The Hollywood Reporter called it "a magnificent show, a milestone in movie musicals, a box-office smash. It is so good that superlatives are superfluous. Let it be noted that the film musical, the one dramatic form that is purely American and purely Hollywood, has never been done better."
West Side Story holds a 91% rating on Rotten Tomatoes based on 79 reviews, with an average rating of 8.3/10; the site's critical consensus states: "Buoyed by Robert Wise's dazzling direction, Leonard Bernstein's score, and Stephen Sondheim's lyrics, West Side Story remains perhaps the most iconic of all the Shakespeare adaptations to visit the big screen." Writing in 2004, Roger Ebert included the film in his list of "Great Movies": "So the dancing is remarkable, and several of the songs have proven themselves by becoming standards, and there are moments of startling power and truth. West Side Story remains a landmark of musical history. But if the drama had been as edgy as the choreography, if the lead performances had matched Moreno's fierce concentration, if the gangs had been more dangerous and less like bad-boy Archies and Jugheads, if the ending had delivered on the pathos and tragedy of the original, there's no telling what might have resulted."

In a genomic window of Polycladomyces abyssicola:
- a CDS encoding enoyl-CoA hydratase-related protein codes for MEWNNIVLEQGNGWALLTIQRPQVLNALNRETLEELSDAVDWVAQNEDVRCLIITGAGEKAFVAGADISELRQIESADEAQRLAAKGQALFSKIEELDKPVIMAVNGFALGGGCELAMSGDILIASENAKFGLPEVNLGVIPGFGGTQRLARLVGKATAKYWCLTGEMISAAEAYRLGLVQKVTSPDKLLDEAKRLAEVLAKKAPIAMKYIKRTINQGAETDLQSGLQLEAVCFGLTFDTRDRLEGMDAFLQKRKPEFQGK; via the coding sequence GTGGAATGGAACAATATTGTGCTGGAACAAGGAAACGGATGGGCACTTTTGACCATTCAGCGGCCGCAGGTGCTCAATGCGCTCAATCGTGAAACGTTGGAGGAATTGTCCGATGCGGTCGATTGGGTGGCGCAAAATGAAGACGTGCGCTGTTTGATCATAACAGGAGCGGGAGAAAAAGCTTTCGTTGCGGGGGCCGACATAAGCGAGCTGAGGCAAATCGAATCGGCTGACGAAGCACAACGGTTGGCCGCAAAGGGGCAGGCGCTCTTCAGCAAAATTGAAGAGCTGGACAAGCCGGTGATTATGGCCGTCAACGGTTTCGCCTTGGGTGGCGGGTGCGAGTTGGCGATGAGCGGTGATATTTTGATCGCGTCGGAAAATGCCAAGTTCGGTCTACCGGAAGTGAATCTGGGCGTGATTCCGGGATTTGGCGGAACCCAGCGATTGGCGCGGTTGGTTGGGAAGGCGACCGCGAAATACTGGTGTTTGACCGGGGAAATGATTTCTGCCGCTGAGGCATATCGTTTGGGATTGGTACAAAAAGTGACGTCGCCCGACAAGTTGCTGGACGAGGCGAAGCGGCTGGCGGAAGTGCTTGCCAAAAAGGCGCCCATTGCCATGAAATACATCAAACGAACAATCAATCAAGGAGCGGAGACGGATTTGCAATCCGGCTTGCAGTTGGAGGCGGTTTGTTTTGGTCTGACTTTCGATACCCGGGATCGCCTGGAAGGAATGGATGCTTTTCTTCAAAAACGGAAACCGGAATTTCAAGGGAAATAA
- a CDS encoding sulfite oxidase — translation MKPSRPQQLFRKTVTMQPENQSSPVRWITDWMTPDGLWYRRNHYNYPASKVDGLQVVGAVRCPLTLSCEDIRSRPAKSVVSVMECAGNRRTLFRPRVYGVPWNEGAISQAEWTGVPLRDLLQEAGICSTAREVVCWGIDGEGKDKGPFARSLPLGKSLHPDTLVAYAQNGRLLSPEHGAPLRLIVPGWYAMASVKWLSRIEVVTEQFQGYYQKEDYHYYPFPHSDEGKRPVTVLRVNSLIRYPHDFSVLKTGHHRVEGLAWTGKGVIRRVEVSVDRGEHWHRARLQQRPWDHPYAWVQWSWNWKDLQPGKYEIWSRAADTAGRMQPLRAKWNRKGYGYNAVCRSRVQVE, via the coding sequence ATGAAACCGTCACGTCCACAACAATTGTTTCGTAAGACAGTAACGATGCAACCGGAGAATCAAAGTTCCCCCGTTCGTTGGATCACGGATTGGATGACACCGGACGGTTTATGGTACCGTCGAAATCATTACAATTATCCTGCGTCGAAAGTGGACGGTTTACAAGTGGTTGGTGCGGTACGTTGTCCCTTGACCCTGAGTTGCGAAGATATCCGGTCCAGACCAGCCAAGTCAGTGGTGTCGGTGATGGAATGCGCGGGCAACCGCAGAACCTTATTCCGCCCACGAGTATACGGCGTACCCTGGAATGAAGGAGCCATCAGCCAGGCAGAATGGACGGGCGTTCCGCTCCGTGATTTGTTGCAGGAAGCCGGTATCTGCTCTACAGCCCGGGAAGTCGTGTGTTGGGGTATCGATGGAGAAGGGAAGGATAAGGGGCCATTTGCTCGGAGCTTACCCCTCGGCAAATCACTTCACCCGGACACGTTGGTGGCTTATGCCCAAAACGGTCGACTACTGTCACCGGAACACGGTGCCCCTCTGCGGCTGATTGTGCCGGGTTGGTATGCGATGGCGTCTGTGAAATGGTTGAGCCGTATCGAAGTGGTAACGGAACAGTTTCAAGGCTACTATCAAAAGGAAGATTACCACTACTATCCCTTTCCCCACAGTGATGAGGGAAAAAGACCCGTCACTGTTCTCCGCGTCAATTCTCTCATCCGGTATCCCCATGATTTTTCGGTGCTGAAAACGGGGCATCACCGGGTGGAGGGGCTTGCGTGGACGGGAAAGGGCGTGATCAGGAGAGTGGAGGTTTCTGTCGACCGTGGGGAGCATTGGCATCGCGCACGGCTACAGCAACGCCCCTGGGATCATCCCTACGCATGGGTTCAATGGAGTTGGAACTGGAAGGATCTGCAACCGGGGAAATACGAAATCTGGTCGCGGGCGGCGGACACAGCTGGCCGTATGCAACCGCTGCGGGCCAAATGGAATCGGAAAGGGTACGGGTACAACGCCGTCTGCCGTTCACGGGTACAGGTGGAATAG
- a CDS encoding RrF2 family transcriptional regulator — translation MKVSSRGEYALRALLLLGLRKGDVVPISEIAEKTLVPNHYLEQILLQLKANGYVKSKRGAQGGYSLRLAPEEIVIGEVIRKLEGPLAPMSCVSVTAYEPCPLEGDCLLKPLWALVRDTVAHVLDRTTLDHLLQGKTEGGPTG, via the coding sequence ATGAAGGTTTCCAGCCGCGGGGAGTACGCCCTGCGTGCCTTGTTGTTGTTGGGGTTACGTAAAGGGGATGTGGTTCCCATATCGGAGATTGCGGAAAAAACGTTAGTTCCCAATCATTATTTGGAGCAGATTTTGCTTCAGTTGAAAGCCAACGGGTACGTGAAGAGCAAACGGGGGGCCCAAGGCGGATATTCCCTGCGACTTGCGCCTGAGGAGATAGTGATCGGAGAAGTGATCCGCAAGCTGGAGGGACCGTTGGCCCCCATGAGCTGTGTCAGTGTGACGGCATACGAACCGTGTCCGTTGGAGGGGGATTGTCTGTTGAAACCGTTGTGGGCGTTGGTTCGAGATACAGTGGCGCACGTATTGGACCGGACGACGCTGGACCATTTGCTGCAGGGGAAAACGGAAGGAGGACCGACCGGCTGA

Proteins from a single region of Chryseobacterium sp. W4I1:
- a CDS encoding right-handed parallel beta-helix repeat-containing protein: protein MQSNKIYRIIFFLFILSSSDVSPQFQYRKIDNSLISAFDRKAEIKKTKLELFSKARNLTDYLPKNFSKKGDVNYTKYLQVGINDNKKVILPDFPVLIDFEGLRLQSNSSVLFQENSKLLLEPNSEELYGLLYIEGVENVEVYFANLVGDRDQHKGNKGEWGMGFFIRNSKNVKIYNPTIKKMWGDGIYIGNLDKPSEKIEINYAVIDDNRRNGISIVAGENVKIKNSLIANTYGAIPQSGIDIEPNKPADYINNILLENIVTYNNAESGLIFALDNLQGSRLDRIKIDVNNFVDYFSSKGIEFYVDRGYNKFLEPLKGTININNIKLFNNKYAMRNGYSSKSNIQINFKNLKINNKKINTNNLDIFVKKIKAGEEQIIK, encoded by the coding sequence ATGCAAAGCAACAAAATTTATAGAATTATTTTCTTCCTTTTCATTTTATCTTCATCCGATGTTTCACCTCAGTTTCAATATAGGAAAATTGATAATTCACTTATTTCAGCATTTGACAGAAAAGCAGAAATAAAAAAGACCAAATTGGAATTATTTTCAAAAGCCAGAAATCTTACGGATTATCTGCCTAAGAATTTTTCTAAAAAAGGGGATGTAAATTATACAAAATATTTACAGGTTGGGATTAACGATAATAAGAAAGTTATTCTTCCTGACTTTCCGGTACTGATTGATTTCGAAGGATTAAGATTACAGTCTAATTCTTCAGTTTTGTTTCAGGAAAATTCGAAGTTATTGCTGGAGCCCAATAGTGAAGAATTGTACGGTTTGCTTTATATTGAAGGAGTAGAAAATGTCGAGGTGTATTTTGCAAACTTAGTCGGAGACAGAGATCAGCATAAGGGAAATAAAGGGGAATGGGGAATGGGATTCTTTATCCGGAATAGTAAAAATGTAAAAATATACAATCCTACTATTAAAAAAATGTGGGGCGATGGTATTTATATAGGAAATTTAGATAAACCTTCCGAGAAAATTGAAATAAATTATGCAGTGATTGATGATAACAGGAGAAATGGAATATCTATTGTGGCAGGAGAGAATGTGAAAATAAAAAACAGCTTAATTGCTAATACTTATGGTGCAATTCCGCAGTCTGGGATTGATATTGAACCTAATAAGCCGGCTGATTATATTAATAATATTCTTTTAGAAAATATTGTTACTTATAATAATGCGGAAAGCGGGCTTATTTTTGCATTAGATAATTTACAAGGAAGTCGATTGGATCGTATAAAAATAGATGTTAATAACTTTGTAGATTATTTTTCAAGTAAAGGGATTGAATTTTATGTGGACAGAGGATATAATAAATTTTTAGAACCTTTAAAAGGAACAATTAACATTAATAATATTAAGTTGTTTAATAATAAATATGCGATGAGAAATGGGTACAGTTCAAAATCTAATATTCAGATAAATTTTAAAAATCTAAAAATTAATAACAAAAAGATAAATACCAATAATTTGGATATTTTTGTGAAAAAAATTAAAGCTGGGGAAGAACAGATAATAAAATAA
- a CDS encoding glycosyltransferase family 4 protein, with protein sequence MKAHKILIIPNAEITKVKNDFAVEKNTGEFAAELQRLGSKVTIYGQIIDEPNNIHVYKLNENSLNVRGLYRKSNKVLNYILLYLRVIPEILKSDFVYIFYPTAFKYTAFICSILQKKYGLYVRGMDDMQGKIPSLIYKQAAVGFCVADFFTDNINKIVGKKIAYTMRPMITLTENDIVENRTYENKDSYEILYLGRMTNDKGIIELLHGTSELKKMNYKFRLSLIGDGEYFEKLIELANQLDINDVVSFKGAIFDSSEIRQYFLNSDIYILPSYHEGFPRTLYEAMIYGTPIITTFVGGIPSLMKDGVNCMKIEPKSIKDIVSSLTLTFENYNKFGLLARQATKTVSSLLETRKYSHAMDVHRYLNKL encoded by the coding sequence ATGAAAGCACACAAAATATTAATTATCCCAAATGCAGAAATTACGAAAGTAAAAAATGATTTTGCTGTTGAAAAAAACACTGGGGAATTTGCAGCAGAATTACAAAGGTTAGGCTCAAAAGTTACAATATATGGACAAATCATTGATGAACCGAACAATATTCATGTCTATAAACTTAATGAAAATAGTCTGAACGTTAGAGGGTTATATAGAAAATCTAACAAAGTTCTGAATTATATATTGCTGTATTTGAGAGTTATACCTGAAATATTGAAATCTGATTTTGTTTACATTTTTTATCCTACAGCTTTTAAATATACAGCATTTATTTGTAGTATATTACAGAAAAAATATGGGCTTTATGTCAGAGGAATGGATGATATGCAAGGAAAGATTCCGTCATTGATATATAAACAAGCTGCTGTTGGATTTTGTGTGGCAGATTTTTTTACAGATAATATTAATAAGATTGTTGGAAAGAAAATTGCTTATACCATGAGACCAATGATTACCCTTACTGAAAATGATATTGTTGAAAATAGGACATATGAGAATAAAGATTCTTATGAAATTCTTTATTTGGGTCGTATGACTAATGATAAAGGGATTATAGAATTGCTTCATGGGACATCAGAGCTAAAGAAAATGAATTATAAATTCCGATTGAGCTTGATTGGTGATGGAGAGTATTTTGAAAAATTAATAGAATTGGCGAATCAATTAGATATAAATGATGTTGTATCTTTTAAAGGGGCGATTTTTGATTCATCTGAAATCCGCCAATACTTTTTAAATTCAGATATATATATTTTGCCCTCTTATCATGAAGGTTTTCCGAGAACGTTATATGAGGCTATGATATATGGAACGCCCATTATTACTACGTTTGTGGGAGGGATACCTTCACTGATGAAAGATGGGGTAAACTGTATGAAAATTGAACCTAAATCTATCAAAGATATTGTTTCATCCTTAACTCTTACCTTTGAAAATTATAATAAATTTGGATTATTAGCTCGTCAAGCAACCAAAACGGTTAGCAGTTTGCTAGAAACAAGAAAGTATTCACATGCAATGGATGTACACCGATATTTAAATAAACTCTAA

West Side Story was a commercial success upon its release. It became the highest-grossing film of 1961, earning rentals of $19,645,000 in the United States and Canada. It remained the highest-grossing musical film of all-time until the release of The Sound of Music in 1965. The film grossed $44.1 million worldwide ($382 million in 2020). Because of profit participation, United Artists earned a profit of only $2.5 million on the film ($22 million in 2020).
|Academy Awards||Best Picture||Robert Wise||Won|
|Best Director||Robert Wise and Jerome Robbins||Won|
|Best Supporting Actor||George Chakiris||Won|
|Best Supporting Actress||Rita Moreno||Won|
|Best Adapted Screenplay||Ernest Lehman||Nominated|
|Best Art Direction - Color||Boris Leven and Victor A. Gangelin||Won|
|Best Cinematography - Color||Daniel L. Fapp||Won|
|Best Costume Design - Color||Irene Sharaff||Won|
|Best Film Editing||Thomas Stanford||Won|
|Best Scoring of a Musical Picture||Saul Chaplin, Johnny Green, Irwin Kostal and Sid Ramin||Won|
|Best Sound||Fred Hynes and Gordon E. Sawyer||Won|
|Academy Honorary Award||Jerome Robbins||Won|
|British Academy Film Awards||Best Film||West Side Story||Nominated|
|Directors Guild of America Awards||Outstanding Directorial Achievement in Motion Pictures||Robert Wise and Jerome Robbins||Won|
|DVD Exclusive Awards||Best Behind-the-Scenes Program (New for DVD)||Michael Arick (for West Side Memories)||Nominated|
|Best Overall DVD - Classic Movie (including All Extra Features)||West Side Story||Won|
|Golden Globe Awards||Best Motion Picture - Musical||Won|